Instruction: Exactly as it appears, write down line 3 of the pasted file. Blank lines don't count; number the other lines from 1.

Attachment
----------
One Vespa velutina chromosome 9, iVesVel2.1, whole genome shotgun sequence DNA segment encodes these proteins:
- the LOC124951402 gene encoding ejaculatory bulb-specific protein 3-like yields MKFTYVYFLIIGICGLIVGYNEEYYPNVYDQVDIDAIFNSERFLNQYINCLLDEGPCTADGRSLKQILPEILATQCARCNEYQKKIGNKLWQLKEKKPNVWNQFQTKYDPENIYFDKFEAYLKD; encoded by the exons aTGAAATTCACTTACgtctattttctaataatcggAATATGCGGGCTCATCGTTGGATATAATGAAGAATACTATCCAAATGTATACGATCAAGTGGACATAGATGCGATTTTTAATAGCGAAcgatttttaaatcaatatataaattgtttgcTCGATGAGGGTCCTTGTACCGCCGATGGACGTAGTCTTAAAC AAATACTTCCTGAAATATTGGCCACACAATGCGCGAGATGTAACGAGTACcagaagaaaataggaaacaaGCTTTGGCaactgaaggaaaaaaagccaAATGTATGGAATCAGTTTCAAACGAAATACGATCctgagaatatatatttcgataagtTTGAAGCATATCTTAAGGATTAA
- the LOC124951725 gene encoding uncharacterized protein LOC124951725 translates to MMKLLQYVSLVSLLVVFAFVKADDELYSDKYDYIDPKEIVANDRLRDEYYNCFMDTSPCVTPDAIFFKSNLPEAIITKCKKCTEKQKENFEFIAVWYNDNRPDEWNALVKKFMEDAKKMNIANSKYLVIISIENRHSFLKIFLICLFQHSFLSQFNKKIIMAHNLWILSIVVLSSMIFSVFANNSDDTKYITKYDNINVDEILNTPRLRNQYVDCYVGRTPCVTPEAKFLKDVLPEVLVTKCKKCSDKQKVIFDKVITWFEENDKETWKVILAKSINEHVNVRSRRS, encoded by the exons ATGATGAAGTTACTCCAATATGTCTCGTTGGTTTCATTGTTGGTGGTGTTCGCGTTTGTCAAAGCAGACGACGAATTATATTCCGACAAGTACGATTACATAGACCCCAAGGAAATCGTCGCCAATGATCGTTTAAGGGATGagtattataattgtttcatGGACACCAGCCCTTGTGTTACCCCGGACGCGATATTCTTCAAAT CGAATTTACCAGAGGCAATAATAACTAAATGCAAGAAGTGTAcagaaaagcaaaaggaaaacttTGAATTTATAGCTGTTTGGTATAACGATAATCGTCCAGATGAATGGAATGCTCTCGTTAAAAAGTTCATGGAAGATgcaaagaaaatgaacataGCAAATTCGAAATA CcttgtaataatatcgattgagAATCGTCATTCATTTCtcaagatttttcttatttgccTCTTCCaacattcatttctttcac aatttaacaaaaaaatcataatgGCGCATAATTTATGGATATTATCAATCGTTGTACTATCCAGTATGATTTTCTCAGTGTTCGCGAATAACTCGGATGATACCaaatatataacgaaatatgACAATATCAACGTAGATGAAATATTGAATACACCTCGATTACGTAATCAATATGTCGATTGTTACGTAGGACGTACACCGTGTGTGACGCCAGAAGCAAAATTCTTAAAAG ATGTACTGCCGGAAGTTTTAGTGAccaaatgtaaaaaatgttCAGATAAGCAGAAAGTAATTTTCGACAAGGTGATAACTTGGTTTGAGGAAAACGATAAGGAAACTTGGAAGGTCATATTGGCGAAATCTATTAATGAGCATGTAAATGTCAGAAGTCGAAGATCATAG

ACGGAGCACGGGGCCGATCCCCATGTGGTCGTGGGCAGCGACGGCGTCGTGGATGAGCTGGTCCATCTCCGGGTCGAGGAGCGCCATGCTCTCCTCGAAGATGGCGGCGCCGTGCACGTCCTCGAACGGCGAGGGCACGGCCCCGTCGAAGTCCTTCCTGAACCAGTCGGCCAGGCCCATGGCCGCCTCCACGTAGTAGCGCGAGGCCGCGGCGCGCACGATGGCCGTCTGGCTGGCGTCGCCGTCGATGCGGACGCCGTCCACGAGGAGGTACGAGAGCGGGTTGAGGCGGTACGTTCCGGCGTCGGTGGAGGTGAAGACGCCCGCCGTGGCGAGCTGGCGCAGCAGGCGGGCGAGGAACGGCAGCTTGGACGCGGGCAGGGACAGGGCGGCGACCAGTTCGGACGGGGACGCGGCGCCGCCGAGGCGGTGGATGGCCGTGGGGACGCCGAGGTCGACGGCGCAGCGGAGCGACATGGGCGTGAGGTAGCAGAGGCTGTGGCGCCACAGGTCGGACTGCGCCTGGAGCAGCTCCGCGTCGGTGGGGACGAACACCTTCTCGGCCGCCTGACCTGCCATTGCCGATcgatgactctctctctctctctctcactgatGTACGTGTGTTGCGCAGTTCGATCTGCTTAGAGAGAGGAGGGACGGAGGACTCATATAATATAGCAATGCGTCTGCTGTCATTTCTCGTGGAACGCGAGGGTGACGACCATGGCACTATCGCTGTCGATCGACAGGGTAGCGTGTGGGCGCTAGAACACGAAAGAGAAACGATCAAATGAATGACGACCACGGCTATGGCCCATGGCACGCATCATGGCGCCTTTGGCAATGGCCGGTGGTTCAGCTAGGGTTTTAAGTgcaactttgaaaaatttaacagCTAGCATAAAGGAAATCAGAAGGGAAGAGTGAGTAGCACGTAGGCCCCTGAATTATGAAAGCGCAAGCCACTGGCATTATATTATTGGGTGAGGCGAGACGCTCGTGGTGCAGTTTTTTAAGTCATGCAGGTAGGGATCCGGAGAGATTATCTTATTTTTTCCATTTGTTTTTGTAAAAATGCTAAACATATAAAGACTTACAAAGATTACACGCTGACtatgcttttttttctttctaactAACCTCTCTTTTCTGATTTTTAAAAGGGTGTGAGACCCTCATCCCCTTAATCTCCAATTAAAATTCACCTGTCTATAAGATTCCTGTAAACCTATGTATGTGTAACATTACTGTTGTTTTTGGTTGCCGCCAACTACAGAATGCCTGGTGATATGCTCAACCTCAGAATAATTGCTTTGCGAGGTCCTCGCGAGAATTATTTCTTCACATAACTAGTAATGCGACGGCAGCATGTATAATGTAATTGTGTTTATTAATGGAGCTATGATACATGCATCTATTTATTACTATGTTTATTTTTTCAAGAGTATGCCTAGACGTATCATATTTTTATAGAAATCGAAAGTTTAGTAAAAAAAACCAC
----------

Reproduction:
- the LOC124951725 gene encoding uncharacterized protein LOC124951725 translates to MMKLLQYVSLVSLLVVFAFVKADDELYSDKYDYIDPKEIVANDRLRDEYYNCFMDTSPCVTPDAIFFKSNLPEAIITKCKKCTEKQKENFEFIAVWYNDNRPDEWNALVKKFMEDAKKMNIANSKYLVIISIENRHSFLKIFLICLFQHSFLSQFNKKIIMAHNLWILSIVVLSSMIFSVFANNSDDTKYITKYDNINVDEILNTPRLRNQYVDCYVGRTPCVTPEAKFLKDVLPEVLVTKCKKCSDKQKVIFDKVITWFEENDKETWKVILAKSINEHVNVRSRRS, encoded by the exons ATGATGAAGTTACTCCAATATGTCTCGTTGGTTTCATTGTTGGTGGTGTTCGCGTTTGTCAAAGCAGACGACGAATTATATTCCGACAAGTACGATTACATAGACCCCAAGGAAATCGTCGCCAATGATCGTTTAAGGGATGagtattataattgtttcatGGACACCAGCCCTTGTGTTACCCCGGACGCGATATTCTTCAAAT CGAATTTACCAGAGGCAATAATAACTAAATGCAAGAAGTGTAcagaaaagcaaaaggaaaacttTGAATTTATAGCTGTTTGGTATAACGATAATCGTCCAGATGAATGGAATGCTCTCGTTAAAAAGTTCATGGAAGATgcaaagaaaatgaacataGCAAATTCGAAATA CcttgtaataatatcgattgagAATCGTCATTCATTTCtcaagatttttcttatttgccTCTTCCaacattcatttctttcac aatttaacaaaaaaatcataatgGCGCATAATTTATGGATATTATCAATCGTTGTACTATCCAGTATGATTTTCTCAGTGTTCGCGAATAACTCGGATGATACCaaatatataacgaaatatgACAATATCAACGTAGATGAAATATTGAATACACCTCGATTACGTAATCAATATGTCGATTGTTACGTAGGACGTACACCGTGTGTGACGCCAGAAGCAAAATTCTTAAAAG ATGTACTGCCGGAAGTTTTAGTGAccaaatgtaaaaaatgttCAGATAAGCAGAAAGTAATTTTCGACAAGGTGATAACTTGGTTTGAGGAAAACGATAAGGAAACTTGGAAGGTCATATTGGCGAAATCTATTAATGAGCATGTAAATGTCAGAAGTCGAAGATCATAG